What you need to know about the new law about Texas veteran license plates
U.S. Army veteran Robert called to tell us he had his truck towed from a handicapped parking spot, learning the hard way about a new law changing disabled vet license plate rules. Robert says after he got towed, he asked around and none of his veteran friends knew about the new law either. That’s when he decided to give KPRC 2 Investigator Amy Davis a call.
“Veterans are getting their vehicles towed because they don’t know about this new law. Please help get the word out, " said Robert.
Here’s the best information we found about this new law: Senate Bill 792 went into effect on January 1st. It requires anyone parked in a handicapped spot to either have a disabled parking placard or gets a new disabled vet plate with the international access symbol on it.
Previously, veterans could use their disabled vet license plate to park in those reserved spots.
The law is supported by groups like Disabled American Veterans.
“The legislature was trying to create parking availability for those that needed the handicapped parking,” said Roland Luna, Vehicle Titles and Registration Division Director for Texas DMV. “A person that is that is wanting to obtain a placard or a DV plate with an ESA symbol on it can go to their tax assessor-collector, where they are resident, or they can go to the county of their attending physician, they need to complete the form.”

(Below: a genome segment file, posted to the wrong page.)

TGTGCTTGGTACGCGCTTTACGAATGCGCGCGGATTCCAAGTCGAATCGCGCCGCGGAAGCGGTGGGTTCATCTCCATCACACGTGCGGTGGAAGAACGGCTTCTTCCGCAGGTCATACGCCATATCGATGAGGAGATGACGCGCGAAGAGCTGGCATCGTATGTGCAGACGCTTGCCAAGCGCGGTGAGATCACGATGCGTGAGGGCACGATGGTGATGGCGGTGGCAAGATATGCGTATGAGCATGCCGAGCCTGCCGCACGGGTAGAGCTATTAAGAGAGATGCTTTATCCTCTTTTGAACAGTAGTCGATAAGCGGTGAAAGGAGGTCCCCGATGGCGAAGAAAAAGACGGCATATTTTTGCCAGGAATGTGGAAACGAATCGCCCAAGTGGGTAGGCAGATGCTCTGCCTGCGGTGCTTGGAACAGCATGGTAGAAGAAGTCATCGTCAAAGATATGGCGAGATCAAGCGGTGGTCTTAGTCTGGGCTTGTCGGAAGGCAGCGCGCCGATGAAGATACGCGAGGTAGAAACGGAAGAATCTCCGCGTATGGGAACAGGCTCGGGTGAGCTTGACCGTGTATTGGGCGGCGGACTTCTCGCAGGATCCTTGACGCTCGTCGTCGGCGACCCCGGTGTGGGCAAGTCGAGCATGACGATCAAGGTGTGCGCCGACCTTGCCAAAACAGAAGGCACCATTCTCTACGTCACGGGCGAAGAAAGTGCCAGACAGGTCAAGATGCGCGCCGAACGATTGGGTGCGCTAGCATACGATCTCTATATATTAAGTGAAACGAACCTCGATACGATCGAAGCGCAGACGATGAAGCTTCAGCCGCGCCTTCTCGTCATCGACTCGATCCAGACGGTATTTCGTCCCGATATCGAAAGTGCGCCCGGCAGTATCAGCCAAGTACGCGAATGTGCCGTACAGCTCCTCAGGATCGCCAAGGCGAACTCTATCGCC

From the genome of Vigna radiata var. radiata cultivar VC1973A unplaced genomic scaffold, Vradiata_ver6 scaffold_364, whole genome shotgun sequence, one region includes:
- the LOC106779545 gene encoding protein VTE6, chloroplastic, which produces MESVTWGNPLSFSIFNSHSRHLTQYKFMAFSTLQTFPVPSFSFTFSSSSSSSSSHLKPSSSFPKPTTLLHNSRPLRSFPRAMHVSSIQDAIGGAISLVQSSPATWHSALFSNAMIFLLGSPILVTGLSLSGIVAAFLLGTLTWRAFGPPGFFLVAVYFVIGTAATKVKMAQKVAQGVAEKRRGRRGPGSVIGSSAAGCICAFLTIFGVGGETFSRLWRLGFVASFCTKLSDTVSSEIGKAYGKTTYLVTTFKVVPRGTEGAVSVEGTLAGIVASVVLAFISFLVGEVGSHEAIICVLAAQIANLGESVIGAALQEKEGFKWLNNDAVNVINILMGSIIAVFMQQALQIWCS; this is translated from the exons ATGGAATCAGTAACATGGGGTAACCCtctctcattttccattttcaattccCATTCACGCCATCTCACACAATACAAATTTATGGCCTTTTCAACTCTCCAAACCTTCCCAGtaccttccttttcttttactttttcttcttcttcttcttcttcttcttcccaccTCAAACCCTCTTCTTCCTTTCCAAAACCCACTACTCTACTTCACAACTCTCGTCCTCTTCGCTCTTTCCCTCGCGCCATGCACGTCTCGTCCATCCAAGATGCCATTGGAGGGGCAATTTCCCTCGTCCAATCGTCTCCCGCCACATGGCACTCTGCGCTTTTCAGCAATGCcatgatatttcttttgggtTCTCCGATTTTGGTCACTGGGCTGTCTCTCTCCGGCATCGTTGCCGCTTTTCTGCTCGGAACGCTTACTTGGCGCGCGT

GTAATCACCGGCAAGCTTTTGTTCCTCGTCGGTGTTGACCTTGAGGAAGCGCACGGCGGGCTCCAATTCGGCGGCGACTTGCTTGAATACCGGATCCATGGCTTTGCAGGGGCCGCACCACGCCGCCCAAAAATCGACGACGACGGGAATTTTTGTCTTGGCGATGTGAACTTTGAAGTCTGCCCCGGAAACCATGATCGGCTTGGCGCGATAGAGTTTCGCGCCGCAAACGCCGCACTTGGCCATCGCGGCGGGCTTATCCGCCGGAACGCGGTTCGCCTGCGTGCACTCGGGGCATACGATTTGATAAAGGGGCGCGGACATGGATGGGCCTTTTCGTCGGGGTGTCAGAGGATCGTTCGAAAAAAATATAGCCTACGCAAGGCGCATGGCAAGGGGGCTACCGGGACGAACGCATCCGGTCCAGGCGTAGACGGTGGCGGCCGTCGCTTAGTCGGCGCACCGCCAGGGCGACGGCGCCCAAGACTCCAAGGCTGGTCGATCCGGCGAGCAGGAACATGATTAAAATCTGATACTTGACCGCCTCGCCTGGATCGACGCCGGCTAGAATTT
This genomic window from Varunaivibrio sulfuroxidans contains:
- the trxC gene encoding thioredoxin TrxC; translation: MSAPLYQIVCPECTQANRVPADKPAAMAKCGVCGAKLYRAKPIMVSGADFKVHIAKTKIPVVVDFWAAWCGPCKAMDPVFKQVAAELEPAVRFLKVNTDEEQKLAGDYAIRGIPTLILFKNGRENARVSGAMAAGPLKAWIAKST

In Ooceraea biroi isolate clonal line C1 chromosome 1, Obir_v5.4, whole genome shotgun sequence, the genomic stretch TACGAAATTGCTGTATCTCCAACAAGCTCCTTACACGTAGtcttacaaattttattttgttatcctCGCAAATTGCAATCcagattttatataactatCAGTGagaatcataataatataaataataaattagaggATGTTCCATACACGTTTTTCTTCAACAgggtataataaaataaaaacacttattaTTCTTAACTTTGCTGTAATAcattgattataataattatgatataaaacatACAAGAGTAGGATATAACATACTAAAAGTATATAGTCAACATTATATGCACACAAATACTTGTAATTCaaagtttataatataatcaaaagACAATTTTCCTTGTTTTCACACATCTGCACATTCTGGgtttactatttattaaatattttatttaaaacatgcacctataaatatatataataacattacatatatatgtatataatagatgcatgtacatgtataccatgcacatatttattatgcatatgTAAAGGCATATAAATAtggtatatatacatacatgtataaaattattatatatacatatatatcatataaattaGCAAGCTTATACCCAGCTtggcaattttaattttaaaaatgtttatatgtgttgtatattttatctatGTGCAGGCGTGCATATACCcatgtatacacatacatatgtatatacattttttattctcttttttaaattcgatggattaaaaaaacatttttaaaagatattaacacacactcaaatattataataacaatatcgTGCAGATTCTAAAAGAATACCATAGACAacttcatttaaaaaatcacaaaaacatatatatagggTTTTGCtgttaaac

Texas veterans with current placards remain valid, however, the new requirements must be met at the time of renewal. You can find your local tax office here, or download the forms from the DMV website.
How do I qualify for a disabled veteran parking placard?
Luna says the state started a campaign last year to get the word out. Governor Abbott’s office sent out information about this last year. In part, the state explains eligibility for disabled parking placards or license plates with the International Symbol of Access.
Here’s more information from the state website: Placard and plate eligibility is based on a medical condition that meets the legal definition of a disability. “Disability” means a condition in which a person has:
- Visual acuity of 20/200 or less in the better eye with correcting lenses.
- Visual acuity of more than 20/200 but with a limited field of vision in which the widest diameter of the visual field subtends an angle of 20 degrees or less.
- Mobility problems substantially impair a person’s ability to move around.
A parking placard or plate with the international access symbol is only valid when being used by the person with the disability or someone who is driving the person with the disability. People who misuse disabled parking placards are subject to fines of up to $1,250 and/or up to 50 hours of community service.
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